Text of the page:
A man’s home is his castle – Chesterton on home ownership

I’m not posting this quote to defend the over-subsidization of housing. I merely point out that hanging out in bars, drinking to excess, cheating on your spouse, and/or acting as if you are “free” is only more evidence that you are enslaved by your desires – not liberated by your autonomy.

Of all modern notions, the worst is this: that domesticity is dull. Inside the home, they say, is dead decorum and routine; outside is adventure and variety. But the truth is that the home is the only place of liberty, the only spot on earth where a man can alter arrangements suddenly, make an experiment or indulge in a whim. The home is not the one tame place in a world of adventure; it is the one wild place in a world of rules and set tasks.

G.K. Chesterton

I’m going to stop blogging and have a glass of wine with my wife.

G.K Chesterton on Obama’s negotiation skills

You gotta admit, this describes our President at nearly every turn.

Compromise used to mean that half a loaf was better than no bread. Among modern statesmen it really seems to mean that half a loaf; is better than a whole loaf.

G.K. Chesterton

G.K. Chesterton on America (again)

The historic glory of America lies in the fact that it is the one nation that was founded like a church. That is, it was founded on a faith that was not merely summed up after it had existed, but was defined before it existed.
– G. K. Chesterton

I leave it to you draw your own conclusions about the difference between a nation founded on a faith, rather than a race, or geography, or what not. As Reagan said, “You can live in Japan for decades, but never become Japanese. … Anyone can become an American.”

Take some time to contemplate the implications…

G.K Chesterton on Sarah Palin’s notes

There is no such thing on earth as an uninteresting subject; the only thing that can exist is an uninterested person.
G. K. Chesterton, Heretics (1905)

How uninterested do you have to be to not know in your heart the “1st 3 things you would do as President” with out checking your notes for back up.

Chesterton explains why Tyrannies must destroy the family

Thence arises the necessity for some prolonged system of co-operation; and thence arises the family in its full educational sense.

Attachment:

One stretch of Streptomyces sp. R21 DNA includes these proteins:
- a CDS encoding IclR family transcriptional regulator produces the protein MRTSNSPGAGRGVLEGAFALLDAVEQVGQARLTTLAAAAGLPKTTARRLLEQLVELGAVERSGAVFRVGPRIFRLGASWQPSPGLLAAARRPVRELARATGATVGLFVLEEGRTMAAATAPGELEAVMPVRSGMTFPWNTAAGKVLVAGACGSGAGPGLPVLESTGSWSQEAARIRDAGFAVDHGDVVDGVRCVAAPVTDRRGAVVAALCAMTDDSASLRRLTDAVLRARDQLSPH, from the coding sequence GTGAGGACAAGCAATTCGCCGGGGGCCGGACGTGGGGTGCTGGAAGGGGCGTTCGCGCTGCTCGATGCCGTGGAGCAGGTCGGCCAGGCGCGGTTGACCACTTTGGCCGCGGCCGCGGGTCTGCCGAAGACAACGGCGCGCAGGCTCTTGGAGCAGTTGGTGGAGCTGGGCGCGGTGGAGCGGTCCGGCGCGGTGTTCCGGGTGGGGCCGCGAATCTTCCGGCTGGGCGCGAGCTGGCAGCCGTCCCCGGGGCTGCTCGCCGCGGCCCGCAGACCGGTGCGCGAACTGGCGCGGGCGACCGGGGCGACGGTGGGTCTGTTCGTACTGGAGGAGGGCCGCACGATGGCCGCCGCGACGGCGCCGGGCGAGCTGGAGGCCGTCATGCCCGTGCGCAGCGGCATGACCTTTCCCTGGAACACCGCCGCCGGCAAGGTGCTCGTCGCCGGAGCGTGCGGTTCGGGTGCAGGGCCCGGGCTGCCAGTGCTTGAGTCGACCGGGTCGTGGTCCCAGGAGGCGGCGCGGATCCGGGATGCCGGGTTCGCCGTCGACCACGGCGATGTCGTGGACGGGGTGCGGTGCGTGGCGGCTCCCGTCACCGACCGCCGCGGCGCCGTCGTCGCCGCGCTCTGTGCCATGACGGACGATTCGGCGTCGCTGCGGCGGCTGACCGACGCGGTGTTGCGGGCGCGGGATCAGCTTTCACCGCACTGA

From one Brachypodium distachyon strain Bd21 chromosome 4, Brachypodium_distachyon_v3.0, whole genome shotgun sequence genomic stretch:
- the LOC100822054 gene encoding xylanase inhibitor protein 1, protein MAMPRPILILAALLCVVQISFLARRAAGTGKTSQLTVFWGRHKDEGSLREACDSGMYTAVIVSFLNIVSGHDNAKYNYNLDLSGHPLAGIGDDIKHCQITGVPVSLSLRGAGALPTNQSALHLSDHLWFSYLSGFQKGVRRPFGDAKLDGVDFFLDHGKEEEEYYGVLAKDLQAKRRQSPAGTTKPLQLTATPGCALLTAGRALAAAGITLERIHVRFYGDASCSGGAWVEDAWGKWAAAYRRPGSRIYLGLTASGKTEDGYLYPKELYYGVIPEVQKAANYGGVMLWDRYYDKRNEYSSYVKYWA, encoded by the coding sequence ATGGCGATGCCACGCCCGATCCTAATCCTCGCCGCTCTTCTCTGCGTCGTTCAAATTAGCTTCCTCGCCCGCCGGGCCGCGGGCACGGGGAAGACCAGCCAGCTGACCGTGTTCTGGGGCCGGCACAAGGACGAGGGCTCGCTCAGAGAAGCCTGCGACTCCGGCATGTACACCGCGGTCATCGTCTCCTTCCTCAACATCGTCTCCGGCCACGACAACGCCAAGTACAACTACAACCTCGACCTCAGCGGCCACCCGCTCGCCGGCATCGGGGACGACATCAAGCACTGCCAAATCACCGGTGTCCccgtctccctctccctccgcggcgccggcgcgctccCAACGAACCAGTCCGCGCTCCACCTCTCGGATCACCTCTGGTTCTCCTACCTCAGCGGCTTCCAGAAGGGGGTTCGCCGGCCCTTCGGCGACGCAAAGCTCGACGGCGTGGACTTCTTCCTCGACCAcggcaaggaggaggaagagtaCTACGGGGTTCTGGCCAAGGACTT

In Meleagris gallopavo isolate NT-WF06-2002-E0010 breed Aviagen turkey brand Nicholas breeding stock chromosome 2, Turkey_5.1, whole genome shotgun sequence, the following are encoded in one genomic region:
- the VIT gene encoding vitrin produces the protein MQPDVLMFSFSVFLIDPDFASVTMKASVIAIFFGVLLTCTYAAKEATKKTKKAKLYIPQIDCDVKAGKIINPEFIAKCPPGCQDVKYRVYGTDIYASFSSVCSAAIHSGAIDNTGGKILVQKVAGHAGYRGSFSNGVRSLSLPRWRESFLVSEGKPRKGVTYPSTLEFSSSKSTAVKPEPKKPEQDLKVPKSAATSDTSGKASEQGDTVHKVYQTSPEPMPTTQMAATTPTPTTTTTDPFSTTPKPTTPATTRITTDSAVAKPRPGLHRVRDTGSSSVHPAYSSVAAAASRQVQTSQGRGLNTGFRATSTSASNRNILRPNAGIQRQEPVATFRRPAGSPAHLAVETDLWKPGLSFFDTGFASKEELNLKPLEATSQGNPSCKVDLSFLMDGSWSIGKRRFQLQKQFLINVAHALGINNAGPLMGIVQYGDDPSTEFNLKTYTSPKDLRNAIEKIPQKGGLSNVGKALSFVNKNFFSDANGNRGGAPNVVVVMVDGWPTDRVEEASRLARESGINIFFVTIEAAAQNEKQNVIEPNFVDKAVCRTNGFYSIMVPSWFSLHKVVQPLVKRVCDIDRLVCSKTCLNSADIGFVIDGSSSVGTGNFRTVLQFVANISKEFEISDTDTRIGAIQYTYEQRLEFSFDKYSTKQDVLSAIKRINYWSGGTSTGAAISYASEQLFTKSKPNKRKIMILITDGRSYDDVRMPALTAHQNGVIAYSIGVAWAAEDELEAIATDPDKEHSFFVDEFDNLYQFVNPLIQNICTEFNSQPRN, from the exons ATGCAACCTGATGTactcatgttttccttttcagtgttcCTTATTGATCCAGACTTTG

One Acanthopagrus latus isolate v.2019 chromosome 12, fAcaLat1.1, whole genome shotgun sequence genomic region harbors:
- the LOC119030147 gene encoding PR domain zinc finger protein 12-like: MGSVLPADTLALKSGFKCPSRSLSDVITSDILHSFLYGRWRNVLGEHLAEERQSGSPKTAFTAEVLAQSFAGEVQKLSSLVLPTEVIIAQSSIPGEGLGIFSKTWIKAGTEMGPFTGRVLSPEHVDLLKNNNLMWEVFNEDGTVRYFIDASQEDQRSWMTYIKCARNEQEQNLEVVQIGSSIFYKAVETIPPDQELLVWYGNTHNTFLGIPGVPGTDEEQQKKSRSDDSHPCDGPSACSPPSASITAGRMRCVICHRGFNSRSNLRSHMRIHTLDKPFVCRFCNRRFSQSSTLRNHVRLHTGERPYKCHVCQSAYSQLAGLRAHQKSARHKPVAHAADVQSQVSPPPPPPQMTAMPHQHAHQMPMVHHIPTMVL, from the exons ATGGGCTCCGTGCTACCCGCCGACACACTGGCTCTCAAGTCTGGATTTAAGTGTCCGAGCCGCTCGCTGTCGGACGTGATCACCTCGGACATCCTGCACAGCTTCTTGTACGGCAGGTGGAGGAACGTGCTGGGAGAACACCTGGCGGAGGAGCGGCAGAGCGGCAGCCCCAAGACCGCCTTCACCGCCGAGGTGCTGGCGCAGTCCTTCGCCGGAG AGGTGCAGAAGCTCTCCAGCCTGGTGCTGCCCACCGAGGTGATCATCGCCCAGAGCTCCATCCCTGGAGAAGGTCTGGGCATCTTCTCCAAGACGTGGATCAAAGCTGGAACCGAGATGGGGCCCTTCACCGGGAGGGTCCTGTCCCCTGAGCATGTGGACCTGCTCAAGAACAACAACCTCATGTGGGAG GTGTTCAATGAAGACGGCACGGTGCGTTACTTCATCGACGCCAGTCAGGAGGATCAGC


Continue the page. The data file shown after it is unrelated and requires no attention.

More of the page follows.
It may be said that this institution of the home is the one anarchist institution.That is to say, it is older than law, and stands outside the State. By its nature it is refreshed or corrupted by indefinable forces of custom or kinship. This is not to be understood as meaning that the State has no authority over families; that State authority is invoked and ought to be invoked in many abnormal cases. But in most normal cases of family joys and sorrows, the State has no mode of entry. It is not so much that the law should not interfere, as that the law cannot. Just as there are fields too far off for law, so there are fields too near; as a man may see the North Pole before he sees his own backbone. Small and near matters escape control at least as much as vast and remote ones; and the real pains and pleasures of the family form a strong instance of this. If a baby cries for the moon, the policeman cannot procure the moon—but neither can he stop the baby. Creatures so close to each other as husband and wife, or a mother and children, have powers of making each other happy or miserable with which no public coercion can deal. If a marriage could be dissolved every morning it would not give back his night’s rest to a man kept awake by a curtain lecture; and what is the good of giving a man a lot of power where he only wants a little peace? The child must depend on the most imperfect mother; the mother may be devoted to the most unworthy children; in such relations legal revenges are vain. Even in the abnormal cases where the law may operate, this difficulty is constantly found; as many a bewildered magistrate knows. He has to save children from starvation by taking away their breadwinner. And he often has to break a wife’s heart because her husband has already broken her head. The State has no tool delicate enough to deracinate the rooted habits and tangled affections of the family; the two sexes, whether happy or unhappy, are glued together too tightly for us to get the blade of a legal penknife in between them. The man and the woman are one flesh—yes, even when they are not one spirit. Man is a quadruped. Upon this ancient and anarchic intimacy, types of government have little or no effect; it is happy or unhappy, by its own sexual wholesomeness and genial habit, under the republic of Switzerland or the despotism of Siam. Even a republic in Siam would not have done much towards freeing the Siamese Twins.